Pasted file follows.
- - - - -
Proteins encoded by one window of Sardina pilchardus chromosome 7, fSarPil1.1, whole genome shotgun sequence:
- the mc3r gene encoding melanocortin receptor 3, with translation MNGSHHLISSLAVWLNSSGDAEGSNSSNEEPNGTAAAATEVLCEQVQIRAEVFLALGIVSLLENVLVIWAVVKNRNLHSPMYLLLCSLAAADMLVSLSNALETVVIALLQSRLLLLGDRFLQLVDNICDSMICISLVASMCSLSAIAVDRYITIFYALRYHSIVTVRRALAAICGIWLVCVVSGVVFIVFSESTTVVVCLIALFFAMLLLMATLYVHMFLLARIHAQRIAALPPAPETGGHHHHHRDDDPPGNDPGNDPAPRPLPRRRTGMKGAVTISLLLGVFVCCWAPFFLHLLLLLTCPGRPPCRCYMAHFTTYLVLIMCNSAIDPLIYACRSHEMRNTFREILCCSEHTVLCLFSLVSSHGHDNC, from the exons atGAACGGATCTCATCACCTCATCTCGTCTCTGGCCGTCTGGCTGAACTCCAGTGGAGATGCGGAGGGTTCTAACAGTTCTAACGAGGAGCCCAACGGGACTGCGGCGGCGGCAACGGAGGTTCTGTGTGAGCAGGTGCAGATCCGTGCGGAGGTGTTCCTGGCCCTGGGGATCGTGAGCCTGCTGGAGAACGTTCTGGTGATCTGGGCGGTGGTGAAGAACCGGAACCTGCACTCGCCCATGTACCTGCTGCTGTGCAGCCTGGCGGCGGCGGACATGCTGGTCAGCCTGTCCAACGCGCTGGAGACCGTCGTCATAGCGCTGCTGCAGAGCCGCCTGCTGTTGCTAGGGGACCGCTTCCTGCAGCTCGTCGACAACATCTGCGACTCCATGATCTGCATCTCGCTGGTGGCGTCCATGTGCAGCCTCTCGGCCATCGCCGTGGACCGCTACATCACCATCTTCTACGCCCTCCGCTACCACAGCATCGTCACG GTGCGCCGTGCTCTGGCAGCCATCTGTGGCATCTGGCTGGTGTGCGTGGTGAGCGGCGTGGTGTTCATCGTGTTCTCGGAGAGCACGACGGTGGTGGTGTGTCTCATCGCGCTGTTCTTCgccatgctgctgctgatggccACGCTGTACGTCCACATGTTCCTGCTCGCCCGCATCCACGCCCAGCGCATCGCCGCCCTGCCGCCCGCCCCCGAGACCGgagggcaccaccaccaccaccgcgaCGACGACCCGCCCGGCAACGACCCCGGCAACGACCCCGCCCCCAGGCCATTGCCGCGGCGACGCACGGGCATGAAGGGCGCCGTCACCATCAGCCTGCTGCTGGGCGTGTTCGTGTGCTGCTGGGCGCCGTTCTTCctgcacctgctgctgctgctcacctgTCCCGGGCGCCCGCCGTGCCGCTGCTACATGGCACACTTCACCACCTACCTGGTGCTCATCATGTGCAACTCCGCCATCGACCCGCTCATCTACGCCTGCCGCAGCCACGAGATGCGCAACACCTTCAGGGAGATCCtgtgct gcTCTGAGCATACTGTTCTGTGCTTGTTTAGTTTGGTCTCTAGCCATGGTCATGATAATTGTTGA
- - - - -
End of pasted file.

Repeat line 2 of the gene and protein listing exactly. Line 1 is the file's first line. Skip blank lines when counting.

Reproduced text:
- the mc3r gene encoding melanocortin receptor 3, with translation MNGSHHLISSLAVWLNSSGDAEGSNSSNEEPNGTAAAATEVLCEQVQIRAEVFLALGIVSLLENVLVIWAVVKNRNLHSPMYLLLCSLAAADMLVSLSNALETVVIALLQSRLLLLGDRFLQLVDNICDSMICISLVASMCSLSAIAVDRYITIFYALRYHSIVTVRRALAAICGIWLVCVVSGVVFIVFSESTTVVVCLIALFFAMLLLMATLYVHMFLLARIHAQRIAALPPAPETGGHHHHHRDDDPPGNDPGNDPAPRPLPRRRTGMKGAVTISLLLGVFVCCWAPFFLHLLLLLTCPGRPPCRCYMAHFTTYLVLIMCNSAIDPLIYACRSHEMRNTFREILCCSEHTVLCLFSLVSSHGHDNC, from the exons atGAACGGATCTCATCACCTCATCTCGTCTCTGGCCGTCTGGCTGAACTCCAGTGGAGATGCGGAGGGTTCTAACAGTTCTAACGAGGAGCCCAACGGGACTGCGGCGGCGGCAACGGAGGTTCTGTGTGAGCAGGTGCAGATCCGTGCGGAGGTGTTCCTGGCCCTGGGGATCGTGAGCCTGCTGGAGAACGTTCTGGTGATCTGGGCGGTGGTGAAGAACCGGAACCTGCACTCGCCCATGTACCTGCTGCTGTGCAGCCTGGCGGCGGCGGACATGCTGGTCAGCCTGTCCAACGCGCTGGAGACCGTCGTCATAGCGCTGCTGCAGAGCCGCCTGCTGTTGCTAGGGGACCGCTTCCTGCAGCTCGTCGACAACATCTGCGACTCCATGATCTGCATCTCGCTGGTGGCGTCCATGTGCAGCCTCTCGGCCATCGCCGTGGACCGCTACATCACCATCTTCTACGCCCTCCGCTACCACAGCATCGTCACG GTGCGCCGTGCTCTGGCAGCCATCTGTGGCATCTGGCTGGTGTGCGTGGTGAGCGGCGTGGTGTTCATCGTGTTCTCGGAGAGCACGACGGTGGTGGTGTGTCTCATCGCGCTGTTCTTCgccatgctgctgctgatggccACGCTGTACGTCCACATGTTCCTGCTCGCCCGCATCCACGCCCAGCGCATCGCCGCCCTGCCGCCCGCCCCCGAGACCGgagggcaccaccaccaccaccgcgaCGACGACCCGCCCGGCAACGACCCCGGCAACGACCCCGCCCCCAGGCCATTGCCGCGGCGACGCACGGGCATGAAGGGCGCCGTCACCATCAGCCTGCTGCTGGGCGTGTTCGTGTGCTGCTGGGCGCCGTTCTTCctgcacctgctgctgctgctcacctgTCCCGGGCGCCCGCCGTGCCGCTGCTACATGGCACACTTCACCACCTACCTGGTGCTCATCATGTGCAACTCCGCCATCGACCCGCTCATCTACGCCTGCCGCAGCCACGAGATGCGCAACACCTTCAGGGAGATCCtgtgct gcTCTGAGCATACTGTTCTGTGCTTGTTTAGTTTGGTCTCTAGCCATGGTCATGATAATTGTTGA